How did the Jacaranda tree become a central image in your mind and became part of your title in "The Jacaranda Smile"?
To me, there's little more annoying than being jolted out of a narrative by an author writing about writing as a process, but not creating anything which seems like a genuine story--you get a look at the "magnum opus" somebody's been working on all this time, and you're like: "That's IT?" With "The Jacaranda Smile", I was working from the germ of an idea I'd had during my last visit to Australia--a story I wanted to write, but wasn't sure if I could. And eventually, the way I realized I had to frame it was as that sort of story--to make myself the protagonist, but also the monster. My description of the story inside the story incorporates a lot of the notes I wrote while on that trip, from architectural details to plot twists and character observations.
Most of the imagery in the story, if not its events, is taken directly from life. The apartment is an apartment my father and his S.O. lived in; there really was a jacaranda tree that you could look straight out into if you stood in the solarium. And during the period of my childhood when I was going back and forth to Australia, my Dad sometimes left me with my grandparents, his Mom and Dad, who had a house in the suburbs of Melbourne with a maple tree in its tiny front yard. I'd climb up there and read through every Edgar Rice Burroughs Mars book, in order, while wavering high above the neighbourhood. It became a symbol to me for the mixture of yearning and loneliness which embodied my trips to Australia in specific, but my relationship with my Dad in particular.
Said relationship remains simultaneously deep, disconnected, and volatile, even today. Frankly, I have no idea how he'd react if he read this story; not well, probably, though at least I have the patented "but it's fiction!" out to fall back on. But I haven't told him about it, and luckily, I doubt he'll go searching. As he's told me roughly a million times, horror's not his thing.
There's a lot of juxtaposition in your story, whether it's the narrator's life compared to her father, or her reality vs. her fiction. What were the challenges in using this technique?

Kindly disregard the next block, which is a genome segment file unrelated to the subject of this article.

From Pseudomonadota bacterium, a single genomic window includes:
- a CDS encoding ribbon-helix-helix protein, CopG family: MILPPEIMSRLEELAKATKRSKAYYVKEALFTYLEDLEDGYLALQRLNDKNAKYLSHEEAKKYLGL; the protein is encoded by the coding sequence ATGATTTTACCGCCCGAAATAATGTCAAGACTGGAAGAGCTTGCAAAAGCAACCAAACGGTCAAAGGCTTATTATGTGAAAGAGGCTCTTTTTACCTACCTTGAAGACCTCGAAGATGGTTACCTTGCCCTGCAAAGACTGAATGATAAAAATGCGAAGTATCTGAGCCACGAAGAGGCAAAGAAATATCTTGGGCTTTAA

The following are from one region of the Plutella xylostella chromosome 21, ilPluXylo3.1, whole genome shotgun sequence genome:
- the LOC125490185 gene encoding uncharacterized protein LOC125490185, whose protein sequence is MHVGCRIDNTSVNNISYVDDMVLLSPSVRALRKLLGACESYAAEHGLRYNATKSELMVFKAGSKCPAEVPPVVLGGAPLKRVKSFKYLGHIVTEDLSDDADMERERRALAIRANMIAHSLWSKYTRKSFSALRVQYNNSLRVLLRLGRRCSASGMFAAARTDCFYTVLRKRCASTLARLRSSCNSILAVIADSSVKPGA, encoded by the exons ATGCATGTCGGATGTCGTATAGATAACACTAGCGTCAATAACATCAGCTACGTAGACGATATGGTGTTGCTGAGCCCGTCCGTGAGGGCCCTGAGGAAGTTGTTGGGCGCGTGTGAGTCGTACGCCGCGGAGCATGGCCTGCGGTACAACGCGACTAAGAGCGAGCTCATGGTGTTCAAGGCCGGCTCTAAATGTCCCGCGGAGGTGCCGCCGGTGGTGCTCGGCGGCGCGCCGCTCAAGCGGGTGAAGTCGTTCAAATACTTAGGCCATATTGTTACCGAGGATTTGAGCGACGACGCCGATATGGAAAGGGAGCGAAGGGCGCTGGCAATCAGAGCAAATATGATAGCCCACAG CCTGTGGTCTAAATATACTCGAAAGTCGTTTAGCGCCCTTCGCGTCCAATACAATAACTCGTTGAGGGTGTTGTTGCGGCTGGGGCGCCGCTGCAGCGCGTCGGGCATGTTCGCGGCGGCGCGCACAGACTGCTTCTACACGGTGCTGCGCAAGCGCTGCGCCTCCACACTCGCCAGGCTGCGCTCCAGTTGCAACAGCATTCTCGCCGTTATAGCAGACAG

What goes where, when, and why? When you're bending back and forth through time, using memory to inform and comment on two types of action--"real" and otherwise--it's really important to be able to keep a strict tally of pegs vs. holes. I thought about books and stories I'd enjoyed previously which did this extremely well, and tried to pick and choose what elements I wanted to poach from each; Peter Ackroyd's HAWKSMOOR comes to mind, for example, and Muriel Spark's "The Portobello Road".
But equally useful were tricks of pacing and layering I'd picked up from graphic novels and theatrical scripts, or radio plays. Though I haven't read "The Jacarands Smile" out loud in public thus far, I can see it working really well that way--single narrator, different angles, a soupcon of unreliability. It *is* challenging, but it's also fun.
How long did it take you to write this story? To get it published?
Like I said, I got the idea ten years ago, at least. Sat on it until, probably...three years ago, then began to peck away at it. The writing itself went surprisingly quickly after I broke through with the image of the bird in the fountain (again taken from life, though I actually ran across it when I was out with my son, who immediately tried to pick it up!) But I did despair a bit of anyone picking it up, because it seemed almost creepily intimate--a lot like very early stories of mine which were all-too-obviously based on personal experience. I think I was almost embarrassed by it.
Still, those are the qualities Mike Kelly said he liked most about it when he took it, maybe a year later, so there you go. Nobody really does know anything.;)